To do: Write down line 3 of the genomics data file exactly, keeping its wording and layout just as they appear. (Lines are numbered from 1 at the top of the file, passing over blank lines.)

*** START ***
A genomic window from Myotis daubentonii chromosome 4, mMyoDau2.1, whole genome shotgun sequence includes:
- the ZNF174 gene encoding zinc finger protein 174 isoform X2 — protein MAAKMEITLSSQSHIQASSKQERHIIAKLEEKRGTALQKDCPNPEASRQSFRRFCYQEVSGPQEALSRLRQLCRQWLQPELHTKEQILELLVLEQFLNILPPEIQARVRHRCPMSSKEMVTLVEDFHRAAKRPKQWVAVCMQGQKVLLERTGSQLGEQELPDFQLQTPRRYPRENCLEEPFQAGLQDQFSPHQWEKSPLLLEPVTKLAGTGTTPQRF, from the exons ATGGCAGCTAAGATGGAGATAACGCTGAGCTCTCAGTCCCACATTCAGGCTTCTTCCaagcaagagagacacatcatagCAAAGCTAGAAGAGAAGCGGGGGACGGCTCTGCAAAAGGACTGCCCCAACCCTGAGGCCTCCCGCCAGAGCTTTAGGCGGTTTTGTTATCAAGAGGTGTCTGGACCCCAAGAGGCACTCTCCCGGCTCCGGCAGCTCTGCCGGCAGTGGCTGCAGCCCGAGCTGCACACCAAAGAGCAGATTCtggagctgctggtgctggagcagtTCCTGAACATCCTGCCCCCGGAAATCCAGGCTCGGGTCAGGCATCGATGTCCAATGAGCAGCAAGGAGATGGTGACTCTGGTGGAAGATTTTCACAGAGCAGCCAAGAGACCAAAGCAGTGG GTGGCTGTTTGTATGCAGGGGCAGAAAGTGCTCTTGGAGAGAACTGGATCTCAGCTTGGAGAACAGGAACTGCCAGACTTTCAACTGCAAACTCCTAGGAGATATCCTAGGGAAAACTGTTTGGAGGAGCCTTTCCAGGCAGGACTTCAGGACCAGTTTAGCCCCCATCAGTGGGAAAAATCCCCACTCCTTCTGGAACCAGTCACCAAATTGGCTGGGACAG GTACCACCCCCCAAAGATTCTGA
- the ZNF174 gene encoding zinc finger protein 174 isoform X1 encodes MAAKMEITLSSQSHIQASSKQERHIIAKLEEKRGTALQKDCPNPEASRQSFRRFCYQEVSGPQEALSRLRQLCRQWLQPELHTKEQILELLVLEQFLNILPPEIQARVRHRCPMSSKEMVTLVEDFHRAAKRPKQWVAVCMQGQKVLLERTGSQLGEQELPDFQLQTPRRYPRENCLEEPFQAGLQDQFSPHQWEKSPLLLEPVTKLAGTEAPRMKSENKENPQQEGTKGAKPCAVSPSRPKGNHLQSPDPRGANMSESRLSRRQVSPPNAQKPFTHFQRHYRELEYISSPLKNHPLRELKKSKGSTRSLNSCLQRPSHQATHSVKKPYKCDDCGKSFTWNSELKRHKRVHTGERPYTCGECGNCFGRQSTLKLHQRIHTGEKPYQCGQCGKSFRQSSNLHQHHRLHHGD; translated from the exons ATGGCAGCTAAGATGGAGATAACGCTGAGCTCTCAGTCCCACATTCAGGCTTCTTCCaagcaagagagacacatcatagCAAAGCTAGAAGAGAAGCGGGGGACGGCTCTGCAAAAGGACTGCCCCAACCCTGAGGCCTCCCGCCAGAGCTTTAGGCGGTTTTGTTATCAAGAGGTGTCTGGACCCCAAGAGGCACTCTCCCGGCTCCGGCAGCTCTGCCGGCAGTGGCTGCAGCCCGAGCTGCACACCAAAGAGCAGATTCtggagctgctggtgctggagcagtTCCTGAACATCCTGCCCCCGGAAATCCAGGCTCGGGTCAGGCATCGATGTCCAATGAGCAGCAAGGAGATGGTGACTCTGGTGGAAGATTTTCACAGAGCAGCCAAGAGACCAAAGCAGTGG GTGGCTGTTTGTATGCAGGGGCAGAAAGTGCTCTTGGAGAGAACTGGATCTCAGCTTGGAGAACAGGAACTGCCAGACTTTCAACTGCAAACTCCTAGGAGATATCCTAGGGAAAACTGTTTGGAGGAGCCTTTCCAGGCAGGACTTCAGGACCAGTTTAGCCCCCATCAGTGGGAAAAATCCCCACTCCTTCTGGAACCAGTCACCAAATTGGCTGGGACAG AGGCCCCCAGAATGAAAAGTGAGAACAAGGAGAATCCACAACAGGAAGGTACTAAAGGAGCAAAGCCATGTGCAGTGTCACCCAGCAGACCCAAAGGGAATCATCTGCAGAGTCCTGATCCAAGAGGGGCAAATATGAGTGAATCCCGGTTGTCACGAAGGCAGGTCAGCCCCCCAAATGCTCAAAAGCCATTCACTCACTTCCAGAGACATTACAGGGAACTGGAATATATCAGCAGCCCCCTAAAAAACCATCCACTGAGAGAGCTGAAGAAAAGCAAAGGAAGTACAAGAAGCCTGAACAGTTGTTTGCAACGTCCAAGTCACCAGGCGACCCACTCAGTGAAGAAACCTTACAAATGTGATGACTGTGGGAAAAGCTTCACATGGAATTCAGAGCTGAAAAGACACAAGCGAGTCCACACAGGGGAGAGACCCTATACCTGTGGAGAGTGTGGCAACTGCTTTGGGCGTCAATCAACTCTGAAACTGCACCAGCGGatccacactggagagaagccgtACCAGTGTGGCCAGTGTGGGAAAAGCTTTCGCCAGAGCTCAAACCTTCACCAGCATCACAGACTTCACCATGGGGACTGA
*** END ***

- the ZNF174 gene encoding zinc finger protein 174 isoform X1 encodes MAAKMEITLSSQSHIQASSKQERHIIAKLEEKRGTALQKDCPNPEASRQSFRRFCYQEVSGPQEALSRLRQLCRQWLQPELHTKEQILELLVLEQFLNILPPEIQARVRHRCPMSSKEMVTLVEDFHRAAKRPKQWVAVCMQGQKVLLERTGSQLGEQELPDFQLQTPRRYPRENCLEEPFQAGLQDQFSPHQWEKSPLLLEPVTKLAGTEAPRMKSENKENPQQEGTKGAKPCAVSPSRPKGNHLQSPDPRGANMSESRLSRRQVSPPNAQKPFTHFQRHYRELEYISSPLKNHPLRELKKSKGSTRSLNSCLQRPSHQATHSVKKPYKCDDCGKSFTWNSELKRHKRVHTGERPYTCGECGNCFGRQSTLKLHQRIHTGEKPYQCGQCGKSFRQSSNLHQHHRLHHGD; translated from the exons ATGGCAGCTAAGATGGAGATAACGCTGAGCTCTCAGTCCCACATTCAGGCTTCTTCCaagcaagagagacacatcatagCAAAGCTAGAAGAGAAGCGGGGGACGGCTCTGCAAAAGGACTGCCCCAACCCTGAGGCCTCCCGCCAGAGCTTTAGGCGGTTTTGTTATCAAGAGGTGTCTGGACCCCAAGAGGCACTCTCCCGGCTCCGGCAGCTCTGCCGGCAGTGGCTGCAGCCCGAGCTGCACACCAAAGAGCAGATTCtggagctgctggtgctggagcagtTCCTGAACATCCTGCCCCCGGAAATCCAGGCTCGGGTCAGGCATCGATGTCCAATGAGCAGCAAGGAGATGGTGACTCTGGTGGAAGATTTTCACAGAGCAGCCAAGAGACCAAAGCAGTGG GTGGCTGTTTGTATGCAGGGGCAGAAAGTGCTCTTGGAGAGAACTGGATCTCAGCTTGGAGAACAGGAACTGCCAGACTTTCAACTGCAAACTCCTAGGAGATATCCTAGGGAAAACTGTTTGGAGGAGCCTTTCCAGGCAGGACTTCAGGACCAGTTTAGCCCCCATCAGTGGGAAAAATCCCCACTCCTTCTGGAACCAGTCACCAAATTGGCTGGGACAG AGGCCCCCAGAATGAAAAGTGAGAACAAGGAGAATCCACAACAGGAAGGTACTAAAGGAGCAAAGCCATGTGCAGTGTCACCCAGCAGACCCAAAGGGAATCATCTGCAGAGTCCTGATCCAAGAGGGGCAAATATGAGTGAATCCCGGTTGTCACGAAGGCAGGTCAGCCCCCCAAATGCTCAAAAGCCATTCACTCACTTCCAGAGACATTACAGGGAACTGGAATATATCAGCAGCCCCCTAAAAAACCATCCACTGAGAGAGCTGAAGAAAAGCAAAGGAAGTACAAGAAGCCTGAACAGTTGTTTGCAACGTCCAAGTCACCAGGCGACCCACTCAGTGAAGAAACCTTACAAATGTGATGACTGTGGGAAAAGCTTCACATGGAATTCAGAGCTGAAAAGACACAAGCGAGTCCACACAGGGGAGAGACCCTATACCTGTGGAGAGTGTGGCAACTGCTTTGGGCGTCAATCAACTCTGAAACTGCACCAGCGGatccacactggagagaagccgtACCAGTGTGGCCAGTGTGGGAAAAGCTTTCGCCAGAGCTCAAACCTTCACCAGCATCACAGACTTCACCATGGGGACTGA